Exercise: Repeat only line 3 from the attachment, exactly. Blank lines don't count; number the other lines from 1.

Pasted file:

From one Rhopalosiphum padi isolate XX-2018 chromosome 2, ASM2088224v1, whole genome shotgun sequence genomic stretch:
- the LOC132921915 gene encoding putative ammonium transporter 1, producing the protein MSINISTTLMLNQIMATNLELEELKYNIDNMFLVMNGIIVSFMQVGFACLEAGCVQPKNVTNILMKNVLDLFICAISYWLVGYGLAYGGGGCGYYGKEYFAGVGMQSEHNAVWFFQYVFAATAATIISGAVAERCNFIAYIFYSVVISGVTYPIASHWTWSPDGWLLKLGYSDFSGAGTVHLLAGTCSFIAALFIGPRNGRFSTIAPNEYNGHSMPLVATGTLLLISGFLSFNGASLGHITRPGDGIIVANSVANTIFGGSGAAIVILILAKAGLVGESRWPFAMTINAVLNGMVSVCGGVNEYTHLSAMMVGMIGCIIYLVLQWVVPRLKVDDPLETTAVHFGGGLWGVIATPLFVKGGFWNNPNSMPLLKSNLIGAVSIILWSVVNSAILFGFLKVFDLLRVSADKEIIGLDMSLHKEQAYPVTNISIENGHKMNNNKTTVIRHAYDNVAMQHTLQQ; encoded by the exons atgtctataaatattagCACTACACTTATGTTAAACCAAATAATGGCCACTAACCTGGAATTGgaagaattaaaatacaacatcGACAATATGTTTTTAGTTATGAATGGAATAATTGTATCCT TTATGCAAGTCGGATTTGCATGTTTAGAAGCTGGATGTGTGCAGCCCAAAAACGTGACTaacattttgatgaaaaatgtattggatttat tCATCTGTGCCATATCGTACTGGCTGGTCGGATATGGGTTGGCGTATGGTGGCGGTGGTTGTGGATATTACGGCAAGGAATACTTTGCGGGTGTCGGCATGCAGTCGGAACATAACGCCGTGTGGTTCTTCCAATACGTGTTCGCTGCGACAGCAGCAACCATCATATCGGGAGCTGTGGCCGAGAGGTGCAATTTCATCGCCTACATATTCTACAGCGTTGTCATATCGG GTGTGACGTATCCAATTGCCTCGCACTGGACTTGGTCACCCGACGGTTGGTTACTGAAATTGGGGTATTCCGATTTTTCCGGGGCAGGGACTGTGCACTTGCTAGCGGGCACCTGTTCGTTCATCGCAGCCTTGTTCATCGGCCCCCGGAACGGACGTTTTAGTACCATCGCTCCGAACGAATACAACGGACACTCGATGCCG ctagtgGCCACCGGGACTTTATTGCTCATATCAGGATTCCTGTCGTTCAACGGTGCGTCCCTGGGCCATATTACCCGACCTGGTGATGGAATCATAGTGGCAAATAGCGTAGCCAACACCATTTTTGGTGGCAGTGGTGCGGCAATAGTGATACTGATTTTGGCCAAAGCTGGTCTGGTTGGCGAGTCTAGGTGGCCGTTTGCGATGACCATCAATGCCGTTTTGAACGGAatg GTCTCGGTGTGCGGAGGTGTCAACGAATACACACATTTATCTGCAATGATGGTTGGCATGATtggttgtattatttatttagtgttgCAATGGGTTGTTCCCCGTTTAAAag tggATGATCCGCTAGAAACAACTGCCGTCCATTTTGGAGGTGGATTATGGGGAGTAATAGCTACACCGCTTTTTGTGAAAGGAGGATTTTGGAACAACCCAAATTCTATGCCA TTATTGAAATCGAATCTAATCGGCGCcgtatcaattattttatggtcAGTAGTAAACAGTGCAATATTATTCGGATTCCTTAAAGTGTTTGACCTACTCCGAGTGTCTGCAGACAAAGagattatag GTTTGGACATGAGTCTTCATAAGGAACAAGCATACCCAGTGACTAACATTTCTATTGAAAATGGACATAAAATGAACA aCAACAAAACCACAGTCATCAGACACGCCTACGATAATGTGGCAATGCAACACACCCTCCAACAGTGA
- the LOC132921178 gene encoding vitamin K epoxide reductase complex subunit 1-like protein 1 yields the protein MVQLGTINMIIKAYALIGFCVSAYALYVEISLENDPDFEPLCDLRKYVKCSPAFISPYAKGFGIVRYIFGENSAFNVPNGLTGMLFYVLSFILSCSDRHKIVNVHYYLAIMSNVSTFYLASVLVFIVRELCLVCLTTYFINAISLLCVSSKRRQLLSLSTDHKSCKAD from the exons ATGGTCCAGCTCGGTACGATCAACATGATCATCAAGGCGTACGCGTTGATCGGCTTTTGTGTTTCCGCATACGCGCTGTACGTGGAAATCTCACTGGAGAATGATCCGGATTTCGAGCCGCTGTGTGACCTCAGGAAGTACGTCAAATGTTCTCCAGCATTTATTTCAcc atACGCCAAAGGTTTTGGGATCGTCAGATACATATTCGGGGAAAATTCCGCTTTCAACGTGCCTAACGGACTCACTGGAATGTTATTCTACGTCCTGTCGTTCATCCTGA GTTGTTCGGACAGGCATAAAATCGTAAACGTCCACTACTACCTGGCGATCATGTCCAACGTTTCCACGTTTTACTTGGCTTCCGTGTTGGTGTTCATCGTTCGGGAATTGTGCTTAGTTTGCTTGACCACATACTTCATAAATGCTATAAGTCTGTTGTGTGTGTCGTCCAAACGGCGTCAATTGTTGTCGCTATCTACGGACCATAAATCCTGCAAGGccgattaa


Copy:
- the LOC132921178 gene encoding vitamin K epoxide reductase complex subunit 1-like protein 1 yields the protein MVQLGTINMIIKAYALIGFCVSAYALYVEISLENDPDFEPLCDLRKYVKCSPAFISPYAKGFGIVRYIFGENSAFNVPNGLTGMLFYVLSFILSCSDRHKIVNVHYYLAIMSNVSTFYLASVLVFIVRELCLVCLTTYFINAISLLCVSSKRRQLLSLSTDHKSCKAD from the exons ATGGTCCAGCTCGGTACGATCAACATGATCATCAAGGCGTACGCGTTGATCGGCTTTTGTGTTTCCGCATACGCGCTGTACGTGGAAATCTCACTGGAGAATGATCCGGATTTCGAGCCGCTGTGTGACCTCAGGAAGTACGTCAAATGTTCTCCAGCATTTATTTCAcc atACGCCAAAGGTTTTGGGATCGTCAGATACATATTCGGGGAAAATTCCGCTTTCAACGTGCCTAACGGACTCACTGGAATGTTATTCTACGTCCTGTCGTTCATCCTGA GTTGTTCGGACAGGCATAAAATCGTAAACGTCCACTACTACCTGGCGATCATGTCCAACGTTTCCACGTTTTACTTGGCTTCCGTGTTGGTGTTCATCGTTCGGGAATTGTGCTTAGTTTGCTTGACCACATACTTCATAAATGCTATAAGTCTGTTGTGTGTGTCGTCCAAACGGCGTCAATTGTTGTCGCTATCTACGGACCATAAATCCTGCAAGGccgattaa